The common themes in all of my work and service are collaboration, cooperation, and acting from common ground.  In the legal world this falls into the category of “Alternative Dispute Resolution.”  In the real world, it’s just simple “problem solving.”  The goal is to manage relationships, through effective communication, to reduce our suffering and to preserve our peace.  At its core, Civil Solutions is about helping people work out their differences in a healthy, functional way.   Where conflict resolution is concerned, perspective and attitude make all the difference in the world.  The whole of my experience as a divorced, remarried, mother-of-two, trial attorney, mediator, consultant and problem solver is wide and varied, and is what brings me to this page to share with you some of the most poignant observations I have made over the years in hopes that we can start a dialogue about problem solving that first looks to amicable resolution of the many conflicts and disputes we face as we interact with others in our daily lives. Click here to learn more about my legal career and how Civil Solutions got started.

How can Civil Solutions help you?

Do you ever shy away from having difficult, but necessary, conversations?  Do you ever wish you had handled conflict with a loved one differently?  Do you ever wish you could take back a text or email that you sent in the heat of the moment?  Do you ever feel misunderstood and confused about why your spouse, ex-spouse, child, parent, sibling or friend reacted badly to something that you shared with them that was important to you?  Do you find composing letters, emails, and texts to be challenging? If you answered yes to any of these, and if you would like individualized help with the next tricky conversation/letter/email/text, click here to book an appointment for a consultation.

If you and your spouse from whom you are divorcing want to try to work out a property settlement or child custody/visitation/support issues, I may be able to help you reach agreement to avoid lengthy and expensive court processes and appearances. Click here to book an appointment for a one-on-one consultation with me to determine the appropriate next step for you.

If you and your spouse or former spouse wish to cultivate more effective communication and co-parenting, click here to book an appointment for one-on-one Communication and Co-Parenting Coaching, and/or click here to register for the next Communication Skills for Co-Parents class.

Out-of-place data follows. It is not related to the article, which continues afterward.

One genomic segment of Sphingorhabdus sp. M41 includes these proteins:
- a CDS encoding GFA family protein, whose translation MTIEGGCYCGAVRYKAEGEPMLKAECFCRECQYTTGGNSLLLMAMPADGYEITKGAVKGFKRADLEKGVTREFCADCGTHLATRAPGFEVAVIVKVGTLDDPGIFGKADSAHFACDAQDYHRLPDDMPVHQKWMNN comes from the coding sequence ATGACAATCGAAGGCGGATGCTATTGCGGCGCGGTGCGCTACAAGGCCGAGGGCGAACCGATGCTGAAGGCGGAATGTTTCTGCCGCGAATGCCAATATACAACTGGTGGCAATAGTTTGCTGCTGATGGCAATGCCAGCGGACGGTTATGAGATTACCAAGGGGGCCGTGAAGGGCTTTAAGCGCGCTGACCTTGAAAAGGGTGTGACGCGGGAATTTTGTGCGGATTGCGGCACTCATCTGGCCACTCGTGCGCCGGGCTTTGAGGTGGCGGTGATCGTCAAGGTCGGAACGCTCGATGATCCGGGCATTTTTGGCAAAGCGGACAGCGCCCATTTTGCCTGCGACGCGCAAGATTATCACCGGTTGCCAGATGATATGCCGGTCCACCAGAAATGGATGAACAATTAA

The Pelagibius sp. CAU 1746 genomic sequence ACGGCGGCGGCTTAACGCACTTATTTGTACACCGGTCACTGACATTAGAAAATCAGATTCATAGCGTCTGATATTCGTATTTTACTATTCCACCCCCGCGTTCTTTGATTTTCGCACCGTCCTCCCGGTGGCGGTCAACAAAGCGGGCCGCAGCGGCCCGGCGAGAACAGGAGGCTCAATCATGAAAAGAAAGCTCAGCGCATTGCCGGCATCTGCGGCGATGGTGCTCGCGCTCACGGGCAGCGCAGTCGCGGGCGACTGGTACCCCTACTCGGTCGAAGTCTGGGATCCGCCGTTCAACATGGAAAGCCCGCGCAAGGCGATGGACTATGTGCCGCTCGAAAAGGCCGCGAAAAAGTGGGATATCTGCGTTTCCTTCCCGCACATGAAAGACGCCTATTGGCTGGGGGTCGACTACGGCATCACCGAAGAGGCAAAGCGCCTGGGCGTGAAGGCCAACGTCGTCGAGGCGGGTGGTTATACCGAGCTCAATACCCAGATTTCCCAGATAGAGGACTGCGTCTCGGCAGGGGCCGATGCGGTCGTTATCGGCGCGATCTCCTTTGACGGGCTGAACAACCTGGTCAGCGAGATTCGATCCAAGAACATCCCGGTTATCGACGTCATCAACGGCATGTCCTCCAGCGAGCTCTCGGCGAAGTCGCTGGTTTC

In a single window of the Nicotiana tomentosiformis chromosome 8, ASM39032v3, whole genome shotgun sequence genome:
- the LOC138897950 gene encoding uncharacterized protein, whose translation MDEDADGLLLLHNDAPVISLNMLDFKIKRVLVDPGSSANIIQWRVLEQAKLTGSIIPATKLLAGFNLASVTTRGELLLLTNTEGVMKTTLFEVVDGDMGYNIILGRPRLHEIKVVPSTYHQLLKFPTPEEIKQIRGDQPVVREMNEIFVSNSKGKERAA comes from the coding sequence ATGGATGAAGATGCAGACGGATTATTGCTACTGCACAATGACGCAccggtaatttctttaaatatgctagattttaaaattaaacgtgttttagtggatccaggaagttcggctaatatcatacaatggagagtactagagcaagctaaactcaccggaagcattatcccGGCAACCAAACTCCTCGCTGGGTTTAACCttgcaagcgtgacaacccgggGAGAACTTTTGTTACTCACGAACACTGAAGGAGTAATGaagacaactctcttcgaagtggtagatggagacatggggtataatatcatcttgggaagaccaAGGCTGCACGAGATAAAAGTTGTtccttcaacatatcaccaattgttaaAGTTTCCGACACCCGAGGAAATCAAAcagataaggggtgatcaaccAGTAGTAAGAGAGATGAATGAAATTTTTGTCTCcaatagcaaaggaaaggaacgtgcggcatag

If you have a dispute with a business partner or other individual and want help with effective communication that can lead to a mediated resolution of the conflict, click here to book an appointment to discuss what type of mediation services are appropriate for your situation. If you aren’t sure exactly what you need but know that you would prefer to work out your circumstances in an amicable way as opposed to adversarial litigation , click here to book an appointment for a general consultation.

I am honored to have you join me in this journey of Keeping it Real!  If you have friends or family members who would benefit from exploring these topics,  please feel free to share the link to this blog with them. Together we can work to find a peaceful, functional way of clearly communicating with those closest to us in an effort to preserve relationships.  I promise to “keep it real” with you and hope you will do the same with me. If I can provide a service to you, please schedule an appointment with me. If you simply wish to come along for the journey of exploring these topics based upon my personal and professional experiences, check back periodically for new and updated blog posts here at this link: Keeping It Real!

My very best to each of you….


Get new content delivered directly to your inbox.